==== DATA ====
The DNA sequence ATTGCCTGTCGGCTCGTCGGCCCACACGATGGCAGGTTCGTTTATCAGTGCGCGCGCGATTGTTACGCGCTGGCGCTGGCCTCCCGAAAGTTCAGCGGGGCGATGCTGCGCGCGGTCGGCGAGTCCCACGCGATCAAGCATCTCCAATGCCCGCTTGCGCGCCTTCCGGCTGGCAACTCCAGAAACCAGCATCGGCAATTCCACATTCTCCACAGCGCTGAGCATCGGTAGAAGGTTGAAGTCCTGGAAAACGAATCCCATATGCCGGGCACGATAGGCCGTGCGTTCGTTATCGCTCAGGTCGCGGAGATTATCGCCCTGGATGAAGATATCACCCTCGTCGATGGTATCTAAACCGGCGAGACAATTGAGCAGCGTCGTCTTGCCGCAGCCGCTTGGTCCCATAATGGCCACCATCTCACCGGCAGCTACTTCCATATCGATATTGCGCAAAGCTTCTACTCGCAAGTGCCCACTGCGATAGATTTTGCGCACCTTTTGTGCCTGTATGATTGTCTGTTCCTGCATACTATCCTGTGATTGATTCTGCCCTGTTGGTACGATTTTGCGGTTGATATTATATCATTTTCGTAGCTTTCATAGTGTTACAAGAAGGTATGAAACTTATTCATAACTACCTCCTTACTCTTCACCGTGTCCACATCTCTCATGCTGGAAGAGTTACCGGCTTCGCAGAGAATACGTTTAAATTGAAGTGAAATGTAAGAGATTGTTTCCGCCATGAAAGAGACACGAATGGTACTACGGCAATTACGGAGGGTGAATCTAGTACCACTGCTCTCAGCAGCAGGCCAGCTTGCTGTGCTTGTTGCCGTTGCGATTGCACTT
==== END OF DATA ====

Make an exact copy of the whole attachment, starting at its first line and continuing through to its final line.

The DNA sequence ATTGCCTGTCGGCTCGTCGGCCCACACGATGGCAGGTTCGTTTATCAGTGCGCGCGCGATTGTTACGCGCTGGCGCTGGCCTCCCGAAAGTTCAGCGGGGCGATGCTGCGCGCGGTCGGCGAGTCCCACGCGATCAAGCATCTCCAATGCCCGCTTGCGCGCCTTCCGGCTGGCAACTCCAGAAACCAGCATCGGCAATTCCACATTCTCCACAGCGCTGAGCATCGGTAGAAGGTTGAAGTCCTGGAAAACGAATCCCATATGCCGGGCACGATAGGCCGTGCGTTCGTTATCGCTCAGGTCGCGGAGATTATCGCCCTGGATGAAGATATCACCCTCGTCGATGGTATCTAAACCGGCGAGACAATTGAGCAGCGTCGTCTTGCCGCAGCCGCTTGGTCCCATAATGGCCACCATCTCACCGGCAGCTACTTCCATATCGATATTGCGCAAAGCTTCTACTCGCAAGTGCCCACTGCGATAGATTTTGCGCACCTTTTGTGCCTGTATGATTGTCTGTTCCTGCATACTATCCTGTGATTGATTCTGCCCTGTTGGTACGATTTTGCGGTTGATATTATATCATTTTCGTAGCTTTCATAGTGTTACAAGAAGGTATGAAACTTATTCATAACTACCTCCTTACTCTTCACCGTGTCCACATCTCTCATGCTGGAAGAGTTACCGGCTTCGCAGAGAATACGTTTAAATTGAAGTGAAATGTAAGAGATTGTTTCCGCCATGAAAGAGACACGAATGGTACTACGGCAATTACGGAGGGTGAATCTAGTACCACTGCTCTCAGCAGCAGGCCAGCTTGCTGTGCTTGTTGCCGTTGCGATTGCACTT